Sunday, September 15, 2013

Coffee Date

If we were having coffee, I would tell you that I don't actually like coffee so I'm going to get a chai tea latte if that's okay with you?

If we were having coffee, I would let you know that I'm tired, tired, tired but that's because my life is full of wonderful happy things like friends getting married and people wanting to pour into my life and friends wanting to catch up and people who I like to talk to on the phone til all hours of the night.

If we were having coffee, I'd want to know when the last time you just did nothing was. I've recently become convinced that doing nothing is good for your soul and should happen on a regular basis.

If we were having coffee, I would tell you that I don't know what's next in life, and as scary as that is, it's also really exciting to think of the possibilities.

If we were having coffee, I'd let you know that even though it's hard, that exploring, growing, "going there" with your emotions and feelings, and really digging into the Word is all worth it for your relationship with Jesus to flourish.

If we were having coffee, I would tell you that I picked up my guitar for the first time in months yesterday. It was all dusty and out-of-tune, but my fingers hurt today and that's always a good sign.

If we were having coffee, I would ask you how your intimacy with Christ is. Because I would want you to ask me the same and because life really is better in community with people who are willing to go there.

Idea from Aslan's Auspicious Albany Adventure

Thursday, September 5, 2013


Image here.

When we believe lies and live our lives in a way that we see them as truth, our souls whither. Our hearts become parched as they thirst for something real. Something beautiful. Something that fills us with hope rather than dread.

Truth is like a summer rain on dry barren land. It causes our hearts, our souls to flourish. When we are living in the truth we can begin to thrive.

Here is truth:

+ Nothing you do (or don't do) could EVER make God love you more or less than he does in this moment.
+ God's love for you is not dependent on any circumstances or anything you think, do, feel, or say.
+ God delights in you and loves to give you good gifts... but He doesn't have to (see next point).
+ Anything and everything from God is pure grace- something that we get for free without deserving it one bit. We are human sinners. He is God. Yet He chose to pay the highest price for us (Jesus), and chooses to continue in deep relationship with us. Grace.
+ God, like a loving Father wants your obedience to Him to flow out of your love for Him, not out of a pressure and fear-filled expectation or duty.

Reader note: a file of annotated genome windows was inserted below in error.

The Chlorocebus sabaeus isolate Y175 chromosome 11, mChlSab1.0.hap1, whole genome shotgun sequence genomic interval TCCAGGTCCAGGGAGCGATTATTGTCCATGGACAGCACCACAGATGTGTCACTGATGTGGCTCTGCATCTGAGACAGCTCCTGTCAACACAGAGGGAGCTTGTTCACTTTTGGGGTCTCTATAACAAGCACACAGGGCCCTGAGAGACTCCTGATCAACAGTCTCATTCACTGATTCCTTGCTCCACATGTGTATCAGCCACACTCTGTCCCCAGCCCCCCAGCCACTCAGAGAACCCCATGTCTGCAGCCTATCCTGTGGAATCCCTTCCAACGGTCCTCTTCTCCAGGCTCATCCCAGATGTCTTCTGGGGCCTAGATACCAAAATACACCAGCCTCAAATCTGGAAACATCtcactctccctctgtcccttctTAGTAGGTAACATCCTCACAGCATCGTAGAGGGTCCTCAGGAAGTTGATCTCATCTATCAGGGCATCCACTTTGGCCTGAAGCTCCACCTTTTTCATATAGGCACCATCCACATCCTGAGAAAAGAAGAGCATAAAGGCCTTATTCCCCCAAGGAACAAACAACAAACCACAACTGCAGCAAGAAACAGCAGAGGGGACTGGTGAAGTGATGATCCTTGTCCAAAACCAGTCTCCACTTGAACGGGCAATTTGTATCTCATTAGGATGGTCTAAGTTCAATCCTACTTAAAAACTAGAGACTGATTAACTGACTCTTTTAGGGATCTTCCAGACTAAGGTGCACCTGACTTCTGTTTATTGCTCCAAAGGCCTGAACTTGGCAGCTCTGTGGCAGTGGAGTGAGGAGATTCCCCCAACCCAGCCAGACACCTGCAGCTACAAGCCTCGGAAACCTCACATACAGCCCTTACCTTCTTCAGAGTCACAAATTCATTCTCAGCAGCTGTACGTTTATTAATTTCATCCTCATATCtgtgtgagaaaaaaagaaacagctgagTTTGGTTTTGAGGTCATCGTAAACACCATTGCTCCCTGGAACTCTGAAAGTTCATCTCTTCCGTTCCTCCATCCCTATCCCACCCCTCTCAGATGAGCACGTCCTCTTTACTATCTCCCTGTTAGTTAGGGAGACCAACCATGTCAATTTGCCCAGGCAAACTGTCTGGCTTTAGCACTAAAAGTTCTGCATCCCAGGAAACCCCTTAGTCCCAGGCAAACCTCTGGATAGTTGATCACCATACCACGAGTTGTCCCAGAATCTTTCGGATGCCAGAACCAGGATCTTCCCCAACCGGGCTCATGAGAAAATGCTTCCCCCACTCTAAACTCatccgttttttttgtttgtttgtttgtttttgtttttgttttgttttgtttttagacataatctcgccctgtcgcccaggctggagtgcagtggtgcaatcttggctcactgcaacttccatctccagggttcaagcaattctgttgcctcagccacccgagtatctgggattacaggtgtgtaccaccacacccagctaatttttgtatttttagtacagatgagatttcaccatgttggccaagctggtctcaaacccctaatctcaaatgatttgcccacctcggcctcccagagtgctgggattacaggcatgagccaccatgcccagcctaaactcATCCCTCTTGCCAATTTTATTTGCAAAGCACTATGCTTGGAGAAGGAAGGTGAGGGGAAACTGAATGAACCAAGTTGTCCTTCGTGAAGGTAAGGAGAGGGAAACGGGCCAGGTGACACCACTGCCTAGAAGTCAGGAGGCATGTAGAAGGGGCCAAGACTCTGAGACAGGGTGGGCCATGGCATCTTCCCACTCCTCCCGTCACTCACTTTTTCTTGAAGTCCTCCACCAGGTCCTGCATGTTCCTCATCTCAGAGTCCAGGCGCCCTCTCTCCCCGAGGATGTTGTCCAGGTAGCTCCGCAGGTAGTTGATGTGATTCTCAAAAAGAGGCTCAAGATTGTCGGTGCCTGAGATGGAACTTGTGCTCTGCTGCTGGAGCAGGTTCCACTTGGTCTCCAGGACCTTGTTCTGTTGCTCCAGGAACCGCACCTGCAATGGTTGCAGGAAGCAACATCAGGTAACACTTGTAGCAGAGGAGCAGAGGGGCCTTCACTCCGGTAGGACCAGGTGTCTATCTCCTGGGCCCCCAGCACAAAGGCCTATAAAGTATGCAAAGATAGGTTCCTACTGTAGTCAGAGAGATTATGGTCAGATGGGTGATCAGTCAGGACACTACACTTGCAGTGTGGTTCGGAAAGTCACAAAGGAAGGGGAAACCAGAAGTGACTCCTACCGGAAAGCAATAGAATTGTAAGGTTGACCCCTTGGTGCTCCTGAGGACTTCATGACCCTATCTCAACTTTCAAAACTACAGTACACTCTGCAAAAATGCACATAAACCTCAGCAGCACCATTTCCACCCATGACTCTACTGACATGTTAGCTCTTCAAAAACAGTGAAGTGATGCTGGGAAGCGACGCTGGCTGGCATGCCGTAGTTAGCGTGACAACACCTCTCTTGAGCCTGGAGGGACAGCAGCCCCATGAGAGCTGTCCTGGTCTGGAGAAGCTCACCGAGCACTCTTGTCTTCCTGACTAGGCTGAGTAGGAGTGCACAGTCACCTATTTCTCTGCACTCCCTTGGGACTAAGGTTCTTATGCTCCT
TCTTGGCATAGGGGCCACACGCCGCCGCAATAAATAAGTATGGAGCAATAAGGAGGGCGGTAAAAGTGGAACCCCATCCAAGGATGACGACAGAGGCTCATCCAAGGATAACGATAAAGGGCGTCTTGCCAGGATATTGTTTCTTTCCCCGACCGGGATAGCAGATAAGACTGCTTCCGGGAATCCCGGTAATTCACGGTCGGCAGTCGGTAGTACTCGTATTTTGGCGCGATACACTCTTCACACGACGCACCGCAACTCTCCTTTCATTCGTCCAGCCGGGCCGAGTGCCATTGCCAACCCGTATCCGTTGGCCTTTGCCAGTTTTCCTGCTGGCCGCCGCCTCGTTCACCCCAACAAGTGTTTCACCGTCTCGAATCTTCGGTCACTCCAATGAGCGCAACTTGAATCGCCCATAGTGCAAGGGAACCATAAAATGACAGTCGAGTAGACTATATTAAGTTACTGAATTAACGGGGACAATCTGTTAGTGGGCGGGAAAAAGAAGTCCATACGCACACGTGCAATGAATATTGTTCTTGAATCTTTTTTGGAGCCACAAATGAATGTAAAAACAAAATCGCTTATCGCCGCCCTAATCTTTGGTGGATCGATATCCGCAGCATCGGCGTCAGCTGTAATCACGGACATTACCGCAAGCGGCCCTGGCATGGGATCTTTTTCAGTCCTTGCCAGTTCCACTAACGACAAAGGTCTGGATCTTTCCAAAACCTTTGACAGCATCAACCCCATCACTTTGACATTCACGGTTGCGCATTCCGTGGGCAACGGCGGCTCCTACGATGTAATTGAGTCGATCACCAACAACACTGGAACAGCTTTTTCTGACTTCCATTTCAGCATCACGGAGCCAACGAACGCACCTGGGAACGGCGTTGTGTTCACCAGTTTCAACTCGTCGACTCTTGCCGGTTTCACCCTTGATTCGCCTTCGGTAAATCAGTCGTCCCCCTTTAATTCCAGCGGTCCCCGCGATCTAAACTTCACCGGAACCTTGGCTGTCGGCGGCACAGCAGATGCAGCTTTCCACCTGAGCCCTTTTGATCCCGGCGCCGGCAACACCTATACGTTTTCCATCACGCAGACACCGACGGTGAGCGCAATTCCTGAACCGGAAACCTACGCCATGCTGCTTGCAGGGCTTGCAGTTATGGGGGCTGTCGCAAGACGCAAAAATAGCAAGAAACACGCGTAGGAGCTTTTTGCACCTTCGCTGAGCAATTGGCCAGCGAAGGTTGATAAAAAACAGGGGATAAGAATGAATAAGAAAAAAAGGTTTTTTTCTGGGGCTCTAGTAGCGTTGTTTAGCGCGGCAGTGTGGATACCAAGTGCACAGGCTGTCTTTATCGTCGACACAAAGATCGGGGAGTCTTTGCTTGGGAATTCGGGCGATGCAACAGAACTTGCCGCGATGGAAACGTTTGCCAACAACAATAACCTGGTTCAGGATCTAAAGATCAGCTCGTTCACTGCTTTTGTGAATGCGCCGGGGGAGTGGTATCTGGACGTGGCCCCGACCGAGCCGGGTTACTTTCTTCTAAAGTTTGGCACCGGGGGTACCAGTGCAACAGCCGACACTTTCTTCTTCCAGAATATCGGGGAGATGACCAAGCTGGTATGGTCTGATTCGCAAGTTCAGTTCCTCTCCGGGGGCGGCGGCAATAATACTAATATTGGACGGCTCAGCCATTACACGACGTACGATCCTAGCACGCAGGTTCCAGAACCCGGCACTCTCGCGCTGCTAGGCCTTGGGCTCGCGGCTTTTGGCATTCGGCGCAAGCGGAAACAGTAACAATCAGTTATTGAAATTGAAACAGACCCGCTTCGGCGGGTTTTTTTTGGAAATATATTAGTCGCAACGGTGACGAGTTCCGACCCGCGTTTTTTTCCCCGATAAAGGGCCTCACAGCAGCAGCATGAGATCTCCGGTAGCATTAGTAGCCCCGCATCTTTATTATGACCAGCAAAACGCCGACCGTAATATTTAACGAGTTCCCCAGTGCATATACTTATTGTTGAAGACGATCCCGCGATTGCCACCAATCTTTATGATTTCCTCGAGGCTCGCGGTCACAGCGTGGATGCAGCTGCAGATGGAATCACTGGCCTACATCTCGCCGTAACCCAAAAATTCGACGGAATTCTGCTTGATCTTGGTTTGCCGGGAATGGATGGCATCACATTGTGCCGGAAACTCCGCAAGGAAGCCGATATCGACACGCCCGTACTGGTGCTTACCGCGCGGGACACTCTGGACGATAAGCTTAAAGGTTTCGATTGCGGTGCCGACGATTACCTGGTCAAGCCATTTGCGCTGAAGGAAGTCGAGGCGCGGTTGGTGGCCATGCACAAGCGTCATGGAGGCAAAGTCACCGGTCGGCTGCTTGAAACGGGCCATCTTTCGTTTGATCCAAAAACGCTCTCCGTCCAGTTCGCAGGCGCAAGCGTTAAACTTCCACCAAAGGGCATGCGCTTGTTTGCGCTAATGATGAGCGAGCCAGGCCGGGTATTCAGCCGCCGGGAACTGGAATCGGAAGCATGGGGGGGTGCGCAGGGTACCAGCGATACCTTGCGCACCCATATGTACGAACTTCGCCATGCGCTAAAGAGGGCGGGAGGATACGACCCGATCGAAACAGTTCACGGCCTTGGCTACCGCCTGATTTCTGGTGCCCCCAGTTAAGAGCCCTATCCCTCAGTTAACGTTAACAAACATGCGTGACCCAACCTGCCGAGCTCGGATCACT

+ Jesus loves you, this I know. In my heart, my bones, my soul.

So please, dear friends, go out there and...

Monday, September 2, 2013

Demand Nothing

I've been reading a book by Dr. Larry Crabb entitled "Inside Out." Like most books I start, it has been a slow process as I read a chapter or two, get sidetracked by another book, come back for another chapter or two, and inevitably start the whole cycle over again. So needless to say this one's been by my bed for the last year. But it is SO GOOD. 

I just finished the chapter entitled "The Problem of Demandingness." Oof. This was heavy stuff, ya'll! I really wanted to blog about it because it was SO GOOD, and so I was going to process through it all and share my thoughts, but in reality I might never get all this processed. And Larry knows what he's talking about. So below I've shared some of the hard-hitting ideas from the chapter in an order that seems to mostly make sense if you read it all through like there aren't paragraphs and pages between each thought. :) 

So all that follows is written by Dr. Larry Crabb (for copyright reasons or whatever... I'd hate for him to stop by the blog and then try and sue me). Cute lil graphic by yours truly. Feel free to steal it. 

"Problems may fuel a demanding spirit but never justify it.

To insist on something, we must first persuade ourself that what we're after is deserved and legitimate, that we have a solid basis for our demands. And nothing persuades us more completely that our weary soul deserves a break than continued heartache.

We tend to measure someone's love by their degree of cooperation with our plans. God's refusal to help us pursue our goals [of happiness or relief] and His insistence that we yield our plans to His makes Him seem unconcerned about our happiness.

We are so deeply committed to our own well-being that anyone who blocks our path to the joy we desire becomes the object of our wrath while we suffer with noble grief.

Perhaps the first step in learning humility is to consider who it is we think must change. A demand that things be different represents an accusation against God, a charge that He's guilty of mismanagement and negligence in His duties.

Suffering can be intense, but no level of suffering justifies us in deciding how we should be treated. Nor can pain be so severe that sinful strategies for finding relief become acceptable.

The necessary foundation for any relationship with God is a recognition that God is God and we are not. We therefore have no business demanding anything of anyone, no matter how fervently our soul longs for relief from pain.

It's one thing to petition with urgency and passion, to weep in anguish, and to plead for relief. It's quite another to demand that the will of the Almighty be one with our own.

The beginning of maturity is an estimate of oneself that makes demandingness unthinkable. And that estimate develops when we confront the reality of who God is and who we are.

Desire much, pray for much, but demand nothing. To trust God means to demand nothing."

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